“This may be true.” The Queen opened her fan, flapping it like a bird’s wing in front of her dour, hawk-nosed face. “We certainly believe in ghosts and have been trying to contact my Albert, but the spirits we are seeking have not responded to Mister Lee’s séances, or those of another famed paranormal expert who is new to me, John Brown.” Victoria paused and looked Sexton straight in the eyes. “Others may be very alarmed with what we have to say. It is why we would only talk to you and why we must meet in the sky. When the walls are in the clouds, people on the ground cannot listen at the doors.” With A flick of her wrist, she shut the fan. “Mister Dukenfield, the reason we called you here today is because there are reports that several of the kingdom’s most respected specters have gone missing.”
“Your majesty?” Sexton wondered if she’d put a bit too much whiskey in her tea.
“We need our ghosts. We have come to enjoy them. Theatre Royal has lost the spirit in the tri-corner hat. His sightings during rehearsals always bode well. Now all the plays are failures. The Whelan estate is up in arms. Margaret Whelan, burned long ago for witchcraft, perhaps because she had great healing skills, is said to haunt her old home and none of the family has ever fallen ill since her death. She keeps them all well. Now her spirit is gone and all the Whelans are sick.” She lifted the dainty tea cup and took a sip of tea. “A Scottish clan has even approached me. They have held the family castle since the 16th century, and ever since a famous laird died in the 17th century, the clan has sought advice from his ghost, who remained there. Now with their ancestor gone, they are at a loss as to how to make important decisions for the family.” She set the teacup down with a soft clang. “Also, there is a spirit who, for over a hundred years, watched the shore and by his gestures warned fishermen and sailors of coming storms and was attributed with saving many lives. He’s gone, and that whole village fears many will be caught in sudden tempests at sea now and die. Specters are missing from my own castle. King George the third is absent from Windsor. It has been days since anyone has seen him puttering about, muttering, ‘What, what?’ We are told the staff is concerned at his sudden disappearance after all these years. It appears not seeing ghosts you often saw is more unsettling than seeing them. Mister Dukenfield, we charge you to find who has taken our specters and return these good British spirits to us.”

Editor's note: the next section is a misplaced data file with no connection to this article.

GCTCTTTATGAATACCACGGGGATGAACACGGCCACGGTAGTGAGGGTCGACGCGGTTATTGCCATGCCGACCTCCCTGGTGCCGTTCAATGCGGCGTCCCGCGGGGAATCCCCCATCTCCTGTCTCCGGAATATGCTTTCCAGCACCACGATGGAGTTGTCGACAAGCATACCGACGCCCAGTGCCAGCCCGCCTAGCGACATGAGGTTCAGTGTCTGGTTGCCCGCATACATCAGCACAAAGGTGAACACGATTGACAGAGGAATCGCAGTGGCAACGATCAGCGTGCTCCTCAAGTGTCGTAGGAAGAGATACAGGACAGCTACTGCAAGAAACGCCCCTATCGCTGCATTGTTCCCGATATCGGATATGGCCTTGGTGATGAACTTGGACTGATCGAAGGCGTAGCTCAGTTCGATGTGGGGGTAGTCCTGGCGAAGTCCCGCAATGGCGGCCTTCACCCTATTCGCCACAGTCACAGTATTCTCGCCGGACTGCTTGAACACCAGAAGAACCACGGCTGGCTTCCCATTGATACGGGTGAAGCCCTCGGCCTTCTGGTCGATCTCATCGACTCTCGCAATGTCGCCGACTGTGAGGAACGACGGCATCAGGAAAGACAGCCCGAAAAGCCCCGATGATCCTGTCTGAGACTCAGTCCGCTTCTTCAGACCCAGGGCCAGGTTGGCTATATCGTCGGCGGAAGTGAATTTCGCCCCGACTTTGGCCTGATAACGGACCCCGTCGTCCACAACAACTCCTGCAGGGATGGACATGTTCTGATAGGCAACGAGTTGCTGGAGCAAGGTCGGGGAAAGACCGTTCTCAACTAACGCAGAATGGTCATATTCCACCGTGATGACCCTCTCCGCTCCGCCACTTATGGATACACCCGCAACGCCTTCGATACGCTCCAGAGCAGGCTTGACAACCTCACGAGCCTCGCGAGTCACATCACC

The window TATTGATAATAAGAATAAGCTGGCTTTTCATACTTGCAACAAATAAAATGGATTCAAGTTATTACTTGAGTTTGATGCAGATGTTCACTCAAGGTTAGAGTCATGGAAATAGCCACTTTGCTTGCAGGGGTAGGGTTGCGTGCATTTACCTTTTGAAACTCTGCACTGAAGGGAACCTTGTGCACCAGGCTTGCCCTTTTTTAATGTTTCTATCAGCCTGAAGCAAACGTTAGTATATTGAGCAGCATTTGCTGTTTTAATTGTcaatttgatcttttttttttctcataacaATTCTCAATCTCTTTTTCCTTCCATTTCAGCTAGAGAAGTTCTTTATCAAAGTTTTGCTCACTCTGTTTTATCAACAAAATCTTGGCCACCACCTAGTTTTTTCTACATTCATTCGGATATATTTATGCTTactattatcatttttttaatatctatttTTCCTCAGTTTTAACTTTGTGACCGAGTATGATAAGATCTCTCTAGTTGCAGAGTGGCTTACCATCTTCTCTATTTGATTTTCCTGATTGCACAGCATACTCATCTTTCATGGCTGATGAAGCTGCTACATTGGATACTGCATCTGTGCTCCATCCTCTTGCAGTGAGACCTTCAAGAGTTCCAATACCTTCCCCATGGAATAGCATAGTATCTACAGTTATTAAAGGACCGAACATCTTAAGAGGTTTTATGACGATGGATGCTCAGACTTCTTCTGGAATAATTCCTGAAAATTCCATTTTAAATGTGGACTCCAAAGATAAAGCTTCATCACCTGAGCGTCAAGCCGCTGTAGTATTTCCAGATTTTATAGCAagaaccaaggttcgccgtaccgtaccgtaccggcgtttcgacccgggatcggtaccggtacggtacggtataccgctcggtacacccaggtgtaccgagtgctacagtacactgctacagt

“It wasn’t me.” Sexton poured another cup of tea and scotch. “Why would anyone want to take the phantasms?”
“With the disappearance of King George the third, it has been put forth by my advisors, the Americans may be involved.” She took another gulp of tea. “It needs more whiskey.”
Sexton leaned back in the armchair. “If I recall, the Americans did not want George when he was alive. I believe they waged a war against him, which they won. Why would they want George now?”
“That is neither here nor there. We have called you to find out why the ghosts have vanished. The answer is in your hands now.”